Those of you who have read the story of Frigie FryPan in my book, Catscapades, Tales of Ordinary and Extraordinary Cats, know that he is no ordinary cat. Oh no, he is definitely one of the extraordinary cats. (Actually, most people who see this book challenge my title, saying that there is no such thing as an “ordinary” cat.)
As you can see from this photo, Frigie is curious. He wants to explore and experience everything that’s available to him just as fast and furious as he can. I have not met this cat—my grand-cat—yet, but it sounds to me as if he has the cat version of ADD. My daughter’s frequent phone calls, these days, always start out with something like this, “You’ll never guess what Frigie did today.” And she’s right, I never can guess. His antics are just too bizarre and mostly uncatlike.
This picture shows Frigie the day he helped clean the stove. Last week, he set out to more closely examine the large bags of kitty litter that my daughter bought on sale. She placed them safely on top of the large freezer in their garage. But, in this household, there are no “safe” places. In his spare time, which Frigie seems to have too much of, he discovered the kitty litter and proceeded to open the bags, which created a lovely “sand” fall cascading down the freezer and onto the floor. I’m sure this kept him entertained for a good while. Needless to say, my daughter didn’t appreciate his handiwork when she saw the sandy mess.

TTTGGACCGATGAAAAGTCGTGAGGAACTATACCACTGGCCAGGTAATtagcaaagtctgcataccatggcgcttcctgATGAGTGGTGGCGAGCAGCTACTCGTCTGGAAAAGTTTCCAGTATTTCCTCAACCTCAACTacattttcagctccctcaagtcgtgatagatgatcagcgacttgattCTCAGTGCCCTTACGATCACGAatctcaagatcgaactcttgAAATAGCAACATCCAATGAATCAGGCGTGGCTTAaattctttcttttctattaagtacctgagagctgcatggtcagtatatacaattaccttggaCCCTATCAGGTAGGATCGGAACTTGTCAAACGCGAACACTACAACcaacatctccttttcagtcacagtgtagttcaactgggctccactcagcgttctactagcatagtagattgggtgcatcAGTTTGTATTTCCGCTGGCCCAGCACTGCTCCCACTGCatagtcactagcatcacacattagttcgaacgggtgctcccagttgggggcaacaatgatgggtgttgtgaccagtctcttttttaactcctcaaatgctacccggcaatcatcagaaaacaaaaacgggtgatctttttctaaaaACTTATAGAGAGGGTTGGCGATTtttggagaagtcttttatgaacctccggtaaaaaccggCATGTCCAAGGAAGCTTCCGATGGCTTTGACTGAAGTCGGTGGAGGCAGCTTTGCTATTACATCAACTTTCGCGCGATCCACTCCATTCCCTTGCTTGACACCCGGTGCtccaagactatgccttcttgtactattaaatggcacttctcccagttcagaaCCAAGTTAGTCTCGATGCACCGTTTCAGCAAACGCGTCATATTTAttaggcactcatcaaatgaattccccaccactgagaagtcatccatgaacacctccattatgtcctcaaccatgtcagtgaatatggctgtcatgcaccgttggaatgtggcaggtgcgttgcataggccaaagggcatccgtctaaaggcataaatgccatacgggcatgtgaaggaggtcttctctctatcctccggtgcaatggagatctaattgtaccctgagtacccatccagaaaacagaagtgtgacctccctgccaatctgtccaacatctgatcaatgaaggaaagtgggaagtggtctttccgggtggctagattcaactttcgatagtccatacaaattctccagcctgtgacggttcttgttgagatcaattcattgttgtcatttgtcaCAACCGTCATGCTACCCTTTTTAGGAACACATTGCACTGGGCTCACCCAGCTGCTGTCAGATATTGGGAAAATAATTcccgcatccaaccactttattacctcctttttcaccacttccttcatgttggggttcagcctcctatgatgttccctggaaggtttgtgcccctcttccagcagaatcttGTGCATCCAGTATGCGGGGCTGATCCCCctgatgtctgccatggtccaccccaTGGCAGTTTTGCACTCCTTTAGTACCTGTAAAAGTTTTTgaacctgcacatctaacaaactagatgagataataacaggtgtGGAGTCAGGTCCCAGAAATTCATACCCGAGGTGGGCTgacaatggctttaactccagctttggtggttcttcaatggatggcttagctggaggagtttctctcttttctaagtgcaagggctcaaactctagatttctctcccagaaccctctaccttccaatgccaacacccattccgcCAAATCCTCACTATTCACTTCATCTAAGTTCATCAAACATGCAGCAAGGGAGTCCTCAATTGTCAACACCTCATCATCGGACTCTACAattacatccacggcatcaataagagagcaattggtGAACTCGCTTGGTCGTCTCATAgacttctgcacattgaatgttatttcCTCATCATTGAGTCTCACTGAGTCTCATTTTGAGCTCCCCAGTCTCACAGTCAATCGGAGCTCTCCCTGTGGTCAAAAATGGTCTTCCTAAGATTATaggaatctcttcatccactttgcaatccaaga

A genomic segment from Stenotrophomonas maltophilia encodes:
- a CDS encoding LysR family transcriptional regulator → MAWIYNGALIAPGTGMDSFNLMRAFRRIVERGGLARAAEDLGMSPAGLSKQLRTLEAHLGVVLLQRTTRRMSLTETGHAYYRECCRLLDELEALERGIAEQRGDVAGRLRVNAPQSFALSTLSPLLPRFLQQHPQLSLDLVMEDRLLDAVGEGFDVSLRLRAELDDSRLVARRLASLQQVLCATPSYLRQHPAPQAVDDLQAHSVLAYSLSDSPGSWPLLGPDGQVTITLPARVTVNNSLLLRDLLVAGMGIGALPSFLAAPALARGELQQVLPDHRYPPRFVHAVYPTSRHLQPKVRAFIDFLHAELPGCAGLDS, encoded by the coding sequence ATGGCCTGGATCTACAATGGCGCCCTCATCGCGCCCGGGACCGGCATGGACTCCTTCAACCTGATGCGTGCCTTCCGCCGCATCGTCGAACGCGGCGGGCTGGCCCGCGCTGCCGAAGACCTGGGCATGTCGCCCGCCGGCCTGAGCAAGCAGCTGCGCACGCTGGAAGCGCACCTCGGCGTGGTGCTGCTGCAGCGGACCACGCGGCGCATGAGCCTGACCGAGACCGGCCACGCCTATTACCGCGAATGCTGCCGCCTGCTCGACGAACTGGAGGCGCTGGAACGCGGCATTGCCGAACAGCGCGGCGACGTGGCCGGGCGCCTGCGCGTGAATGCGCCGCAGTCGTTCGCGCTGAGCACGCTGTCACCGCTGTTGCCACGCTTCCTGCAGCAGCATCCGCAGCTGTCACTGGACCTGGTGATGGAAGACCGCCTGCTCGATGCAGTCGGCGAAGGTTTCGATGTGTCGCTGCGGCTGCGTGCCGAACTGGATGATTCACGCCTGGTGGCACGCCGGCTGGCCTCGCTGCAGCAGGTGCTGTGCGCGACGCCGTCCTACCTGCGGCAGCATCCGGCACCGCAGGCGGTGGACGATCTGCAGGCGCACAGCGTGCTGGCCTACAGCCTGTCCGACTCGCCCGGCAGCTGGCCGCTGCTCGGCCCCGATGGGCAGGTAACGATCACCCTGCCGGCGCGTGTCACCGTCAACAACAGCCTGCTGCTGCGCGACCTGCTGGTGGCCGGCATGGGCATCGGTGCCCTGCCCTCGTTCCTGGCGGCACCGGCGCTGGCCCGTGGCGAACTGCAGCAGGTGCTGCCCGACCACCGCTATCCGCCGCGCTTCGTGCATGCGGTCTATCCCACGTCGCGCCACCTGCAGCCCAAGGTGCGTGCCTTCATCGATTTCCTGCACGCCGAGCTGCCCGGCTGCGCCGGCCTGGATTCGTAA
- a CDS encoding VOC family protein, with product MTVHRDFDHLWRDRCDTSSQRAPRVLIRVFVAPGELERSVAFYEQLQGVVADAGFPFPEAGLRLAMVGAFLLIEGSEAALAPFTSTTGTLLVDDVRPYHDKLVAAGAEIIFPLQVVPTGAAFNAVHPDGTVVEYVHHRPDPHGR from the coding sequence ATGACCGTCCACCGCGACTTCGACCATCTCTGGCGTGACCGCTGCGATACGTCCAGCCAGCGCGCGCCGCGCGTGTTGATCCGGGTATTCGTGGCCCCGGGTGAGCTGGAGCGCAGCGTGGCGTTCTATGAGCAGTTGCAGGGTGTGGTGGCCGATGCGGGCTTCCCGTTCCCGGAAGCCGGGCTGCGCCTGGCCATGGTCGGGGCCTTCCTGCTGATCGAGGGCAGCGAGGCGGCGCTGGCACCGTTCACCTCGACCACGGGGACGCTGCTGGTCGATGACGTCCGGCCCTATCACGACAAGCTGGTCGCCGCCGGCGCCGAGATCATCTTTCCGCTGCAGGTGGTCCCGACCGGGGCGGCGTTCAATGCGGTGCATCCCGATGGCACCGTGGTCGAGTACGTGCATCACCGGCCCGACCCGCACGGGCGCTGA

My daughter once bought some pies for a special occasion and set them up out of reach of any normal cat—who would not be interested in pies, in the first place. But Frigie, as I said, is not a normal cat and he thought the pies were for him. So he just helped himself. Sometimes he shares his finds with the other, less creative, cat and the short-legged dogs. Like, for example, the doggie bag of steak (or was it ribs) that the family brought home one night.
Frigie could keep people entertained (and other cats intrigued) by his antics through a blog of his own, don’t you think? In the meantime, read about him in Catscapades, Tales of Ordinary and Extraordinary Cats. On pages 38-40, I tell about his catnapping ordeal. Yes, two catnappers grabbed him, put him in a sewing machine case and drove off. It wasn’t long, however, before they tired of him and brought him back. My daughter and granddaughter were delighted to see their Frigie come back to them. Now, they aren’t quite so sure it was a good thing. He is more of a handful than they ever expected.
What other cat do you know who loves to nap inside the refrigerator or a clean frying pan on top of the stove? Frigie does. He also likes to be involved in the morning shower routines, see what’s cooking in the oven and ride on the back of a horse.
Read more about Frigie and 40 other cats in Catscapades, Tales of Ordinary and Extraordinary Cats. Order your copy here: http://www.matilijapress.com/catscapades.html